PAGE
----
Benghazi Dems: Politico Got Spun By Anonymous Source Who Distorted Clinton Email

Politico published inaccurate information about emails between Hillary Clinton and Sidney Blumenthal provided to the outlet by an anonymous source who distorted the emails' contents with the intention of damaging the former secretary of state, according to Democrats on the House Select Committee on Benghazi.

The Republican-led committee was formed more than a year ago with the mandate to investigate the 2012 attack on U.S. diplomatic facilities in Benghazi, Libya -- attacks which had already been subject to investigations by the State Department and numerous House and Senate committees. Critics have argued that the committee's actions since its formation demonstrate a “singular focus on attacking Hillary Clinton and her bid for president.”

Rep. Elijah Cummings (D-MD), ranking member of the Committee, writes in a July 6 letter that “a Member of the Committee, a staffer on the Committee, or someone who has been given access to the Committee's documents inaccurately described to the press email exchanges obtained by the Committee in a way that appeared to further a political attack against” Clinton. Cummings describes this as “only the latest in a reckless pattern of selective Republican leaks and mischaracterizations of evidence relating to the Benghazi attacks.”

Cummings' letter specifically details inaccuracies in a June 18 Politico story that relied on “a source who has reviewed the email exchange” between Clinton and Blumenthal, a Media Matters consultant and former Clinton White House aide. In its original version, the story claimed:

While still secretary of state, Clinton emailed back and forth with Blumenthal about efforts by one of the groups, Media Matters, to neutralize criticism of her handling of the deadly assault on the U.S. consulate in Benghazi, Libya, sources tell POLITICO.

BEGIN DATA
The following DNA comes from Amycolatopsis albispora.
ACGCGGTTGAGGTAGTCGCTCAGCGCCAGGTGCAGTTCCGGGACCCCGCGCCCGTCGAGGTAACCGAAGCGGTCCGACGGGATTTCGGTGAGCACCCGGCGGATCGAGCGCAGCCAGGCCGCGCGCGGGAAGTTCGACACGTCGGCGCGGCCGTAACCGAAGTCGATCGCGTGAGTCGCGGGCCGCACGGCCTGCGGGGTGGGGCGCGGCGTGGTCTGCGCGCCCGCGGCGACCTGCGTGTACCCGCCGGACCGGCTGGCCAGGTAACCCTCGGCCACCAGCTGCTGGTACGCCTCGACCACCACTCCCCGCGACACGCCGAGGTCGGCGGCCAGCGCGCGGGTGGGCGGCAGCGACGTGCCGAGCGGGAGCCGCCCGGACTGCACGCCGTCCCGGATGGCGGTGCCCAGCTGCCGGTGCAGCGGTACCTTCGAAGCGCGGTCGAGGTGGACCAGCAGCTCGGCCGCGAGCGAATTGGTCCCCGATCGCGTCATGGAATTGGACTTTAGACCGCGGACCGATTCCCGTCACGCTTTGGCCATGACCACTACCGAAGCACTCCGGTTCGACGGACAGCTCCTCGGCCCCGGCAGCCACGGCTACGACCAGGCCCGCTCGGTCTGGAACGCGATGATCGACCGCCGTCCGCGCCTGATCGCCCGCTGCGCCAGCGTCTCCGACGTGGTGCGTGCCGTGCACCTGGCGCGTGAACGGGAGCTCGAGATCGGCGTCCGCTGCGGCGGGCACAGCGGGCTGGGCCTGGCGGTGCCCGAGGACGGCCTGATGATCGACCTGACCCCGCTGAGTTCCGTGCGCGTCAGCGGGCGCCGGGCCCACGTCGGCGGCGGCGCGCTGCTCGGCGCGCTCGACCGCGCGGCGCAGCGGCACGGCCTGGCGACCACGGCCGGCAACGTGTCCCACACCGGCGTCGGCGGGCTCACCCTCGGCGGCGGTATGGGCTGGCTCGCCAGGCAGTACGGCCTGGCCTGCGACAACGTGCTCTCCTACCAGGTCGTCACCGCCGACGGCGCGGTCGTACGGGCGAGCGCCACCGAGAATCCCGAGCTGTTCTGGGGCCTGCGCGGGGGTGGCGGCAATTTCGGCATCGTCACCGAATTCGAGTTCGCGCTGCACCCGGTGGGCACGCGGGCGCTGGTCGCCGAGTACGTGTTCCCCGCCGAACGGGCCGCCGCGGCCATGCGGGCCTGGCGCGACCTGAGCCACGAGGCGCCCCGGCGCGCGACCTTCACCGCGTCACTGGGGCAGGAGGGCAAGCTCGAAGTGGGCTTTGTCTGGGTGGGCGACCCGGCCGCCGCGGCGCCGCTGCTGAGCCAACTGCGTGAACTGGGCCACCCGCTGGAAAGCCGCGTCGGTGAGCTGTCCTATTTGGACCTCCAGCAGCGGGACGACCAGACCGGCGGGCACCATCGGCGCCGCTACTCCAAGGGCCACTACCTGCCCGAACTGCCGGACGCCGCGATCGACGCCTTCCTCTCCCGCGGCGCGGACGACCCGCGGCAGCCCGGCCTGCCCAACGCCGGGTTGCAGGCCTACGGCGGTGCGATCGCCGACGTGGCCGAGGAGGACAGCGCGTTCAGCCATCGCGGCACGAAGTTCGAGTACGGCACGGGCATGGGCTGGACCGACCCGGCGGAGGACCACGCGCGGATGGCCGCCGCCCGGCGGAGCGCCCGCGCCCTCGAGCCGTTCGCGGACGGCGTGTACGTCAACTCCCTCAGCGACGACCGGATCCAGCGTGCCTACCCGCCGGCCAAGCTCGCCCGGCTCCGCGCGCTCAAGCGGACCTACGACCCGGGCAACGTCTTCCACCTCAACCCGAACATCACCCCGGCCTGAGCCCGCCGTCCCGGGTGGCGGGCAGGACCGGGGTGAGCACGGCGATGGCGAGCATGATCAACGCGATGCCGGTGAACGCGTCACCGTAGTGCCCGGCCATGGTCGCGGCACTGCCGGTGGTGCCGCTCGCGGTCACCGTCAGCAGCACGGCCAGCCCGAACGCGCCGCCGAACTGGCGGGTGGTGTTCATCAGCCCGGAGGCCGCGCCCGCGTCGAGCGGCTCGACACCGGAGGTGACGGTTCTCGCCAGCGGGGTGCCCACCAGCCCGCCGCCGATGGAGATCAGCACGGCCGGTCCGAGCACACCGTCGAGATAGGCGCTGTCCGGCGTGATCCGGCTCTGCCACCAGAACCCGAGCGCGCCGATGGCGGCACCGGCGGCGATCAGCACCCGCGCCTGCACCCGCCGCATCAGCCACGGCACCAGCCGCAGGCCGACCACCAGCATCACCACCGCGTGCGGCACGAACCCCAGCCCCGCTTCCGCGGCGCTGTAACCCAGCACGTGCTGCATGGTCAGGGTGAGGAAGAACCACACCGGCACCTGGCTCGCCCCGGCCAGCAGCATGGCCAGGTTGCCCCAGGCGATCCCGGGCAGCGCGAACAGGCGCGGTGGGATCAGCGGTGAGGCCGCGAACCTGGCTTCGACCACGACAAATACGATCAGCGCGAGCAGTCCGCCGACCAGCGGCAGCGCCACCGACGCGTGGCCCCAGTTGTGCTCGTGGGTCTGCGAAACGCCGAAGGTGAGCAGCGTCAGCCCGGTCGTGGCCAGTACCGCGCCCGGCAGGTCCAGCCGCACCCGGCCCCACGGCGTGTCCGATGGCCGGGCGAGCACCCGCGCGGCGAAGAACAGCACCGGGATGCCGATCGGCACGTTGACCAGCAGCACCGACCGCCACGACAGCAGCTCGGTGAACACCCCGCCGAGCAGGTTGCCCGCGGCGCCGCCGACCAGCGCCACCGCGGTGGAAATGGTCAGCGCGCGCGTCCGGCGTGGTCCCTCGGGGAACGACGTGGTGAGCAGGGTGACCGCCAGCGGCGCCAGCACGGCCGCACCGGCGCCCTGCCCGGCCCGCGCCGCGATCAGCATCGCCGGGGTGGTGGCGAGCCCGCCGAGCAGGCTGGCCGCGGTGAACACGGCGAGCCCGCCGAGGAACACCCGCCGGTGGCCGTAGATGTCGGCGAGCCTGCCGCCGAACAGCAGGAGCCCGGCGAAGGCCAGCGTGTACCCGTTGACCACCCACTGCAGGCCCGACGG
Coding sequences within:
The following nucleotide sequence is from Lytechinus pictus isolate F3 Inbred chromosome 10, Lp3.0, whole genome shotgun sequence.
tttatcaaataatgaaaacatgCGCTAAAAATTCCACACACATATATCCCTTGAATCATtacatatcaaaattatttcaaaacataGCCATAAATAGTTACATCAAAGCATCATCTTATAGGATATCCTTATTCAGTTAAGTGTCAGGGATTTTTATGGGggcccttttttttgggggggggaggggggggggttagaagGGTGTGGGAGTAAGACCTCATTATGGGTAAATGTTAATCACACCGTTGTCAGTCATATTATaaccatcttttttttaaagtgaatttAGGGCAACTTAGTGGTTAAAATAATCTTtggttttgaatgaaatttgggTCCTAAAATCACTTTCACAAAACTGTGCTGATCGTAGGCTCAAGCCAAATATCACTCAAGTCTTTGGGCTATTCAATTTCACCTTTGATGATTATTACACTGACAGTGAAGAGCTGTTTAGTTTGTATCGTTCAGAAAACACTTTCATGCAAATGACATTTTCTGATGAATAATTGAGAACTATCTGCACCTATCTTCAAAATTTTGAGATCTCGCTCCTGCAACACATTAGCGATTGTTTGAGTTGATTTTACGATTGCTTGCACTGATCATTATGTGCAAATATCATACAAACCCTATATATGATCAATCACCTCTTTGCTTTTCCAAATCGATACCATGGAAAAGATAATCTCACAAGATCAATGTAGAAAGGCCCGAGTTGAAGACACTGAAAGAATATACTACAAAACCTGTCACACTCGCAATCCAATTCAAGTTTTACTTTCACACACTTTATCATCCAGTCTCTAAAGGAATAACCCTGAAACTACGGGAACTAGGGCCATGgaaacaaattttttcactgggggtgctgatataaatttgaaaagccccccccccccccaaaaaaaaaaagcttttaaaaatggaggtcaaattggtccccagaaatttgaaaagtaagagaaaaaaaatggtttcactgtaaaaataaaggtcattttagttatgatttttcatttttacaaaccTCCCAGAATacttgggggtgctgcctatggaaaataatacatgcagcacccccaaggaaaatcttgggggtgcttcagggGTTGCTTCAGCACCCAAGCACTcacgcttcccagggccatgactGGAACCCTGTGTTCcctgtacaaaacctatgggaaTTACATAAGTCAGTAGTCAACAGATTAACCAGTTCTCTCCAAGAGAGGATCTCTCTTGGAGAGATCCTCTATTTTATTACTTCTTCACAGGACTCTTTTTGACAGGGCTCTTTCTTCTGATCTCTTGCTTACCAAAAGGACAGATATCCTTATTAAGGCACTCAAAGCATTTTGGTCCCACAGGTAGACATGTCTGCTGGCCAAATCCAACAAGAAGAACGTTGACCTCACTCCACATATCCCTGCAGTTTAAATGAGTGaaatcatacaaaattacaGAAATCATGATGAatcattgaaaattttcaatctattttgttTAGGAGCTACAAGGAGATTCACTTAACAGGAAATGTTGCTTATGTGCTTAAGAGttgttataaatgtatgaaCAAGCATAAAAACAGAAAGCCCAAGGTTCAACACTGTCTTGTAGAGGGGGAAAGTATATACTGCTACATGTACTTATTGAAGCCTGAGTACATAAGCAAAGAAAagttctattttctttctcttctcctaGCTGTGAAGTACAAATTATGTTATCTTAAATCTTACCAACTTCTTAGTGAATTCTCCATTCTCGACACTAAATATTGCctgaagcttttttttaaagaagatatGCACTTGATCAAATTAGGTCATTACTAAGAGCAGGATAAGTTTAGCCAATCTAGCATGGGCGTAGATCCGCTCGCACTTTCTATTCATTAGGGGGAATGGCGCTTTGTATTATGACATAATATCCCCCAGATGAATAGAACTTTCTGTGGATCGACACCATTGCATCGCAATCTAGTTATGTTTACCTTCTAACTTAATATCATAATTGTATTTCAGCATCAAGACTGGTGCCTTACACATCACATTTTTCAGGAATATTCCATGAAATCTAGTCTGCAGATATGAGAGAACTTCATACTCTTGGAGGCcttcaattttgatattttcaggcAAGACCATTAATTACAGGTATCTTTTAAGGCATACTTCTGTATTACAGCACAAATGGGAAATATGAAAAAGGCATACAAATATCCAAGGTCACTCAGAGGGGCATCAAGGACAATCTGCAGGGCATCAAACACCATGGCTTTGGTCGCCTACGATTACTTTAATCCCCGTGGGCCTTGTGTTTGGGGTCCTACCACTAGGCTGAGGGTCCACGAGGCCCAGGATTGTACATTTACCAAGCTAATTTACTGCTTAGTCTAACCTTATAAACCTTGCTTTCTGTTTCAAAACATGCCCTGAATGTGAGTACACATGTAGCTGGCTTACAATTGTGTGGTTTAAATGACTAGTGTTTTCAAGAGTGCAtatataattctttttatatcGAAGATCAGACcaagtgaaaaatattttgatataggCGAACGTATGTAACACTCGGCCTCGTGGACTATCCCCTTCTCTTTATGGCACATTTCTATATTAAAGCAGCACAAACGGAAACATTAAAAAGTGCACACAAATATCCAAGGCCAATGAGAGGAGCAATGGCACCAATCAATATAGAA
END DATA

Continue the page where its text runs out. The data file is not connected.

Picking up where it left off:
“Got all this done. Complete refutation on Libya smear,” Blumenthal wrote to Clinton in an Oct. 10, 2012, email into which he had pasted links to four Media Matters posts criticizing Fox News and Republicans for politicizing the Benghazi attacks and challenging claims of lax security around the U.S. diplomatic compound in Benghazi, according to a source who has reviewed the email exchange. Blumenthal signed off the email to Clinton by suggesting that one of her top aides, Philippe Reines, “can circulate these links,” according to the source. Clinton responded: “Thanks, I'm pushing to WH,” according to the source.

The emails were not included in documents originally turned over by the State Department.

Cummings notes that Clinton's email reading “Thanks, I'm pushing to WH” came not in response to Blumenthal's email with the Media Matters links, as Politico indicated, but rather in response to a “completely different” Blumenthal email from nine days earlier “forwarding an article from reporting that Republicans were planning to claim inaccurately during the presidential debates that the White House had advance knowledge about the Benghazi attacks and failed to act on it.”

The day after publication, Politico updated its story with a correction noting that “A previous version of this story incorrectly attributed a Clinton email as a response to the Blumenthal email.” As's Steve Benen notes, "Politico obviously didn't make this up; it relied on a source that provided misleading information, apparently with a specific partisan agenda in mind."

Politico was also wrong to report that Clinton's email was “not included in documents originally turned over by the State Department,” according to Cummings. He explained that “that email was turned over to the Select Committee by the State Department on February 13, 2015, marked with Bates number STATE-SCB0045548-SCB0045550. The Select Committee has had that email for four months.”

As both Cummings and Benen point out, this is not the first time reporters have fallen from deceptive Benghazi leaks that appear to come from Republican sources. Reporters who relied on sources' characterizations of Benghazi-related documents rather than reviewing them directly have previously had to issue embarrassing corrections.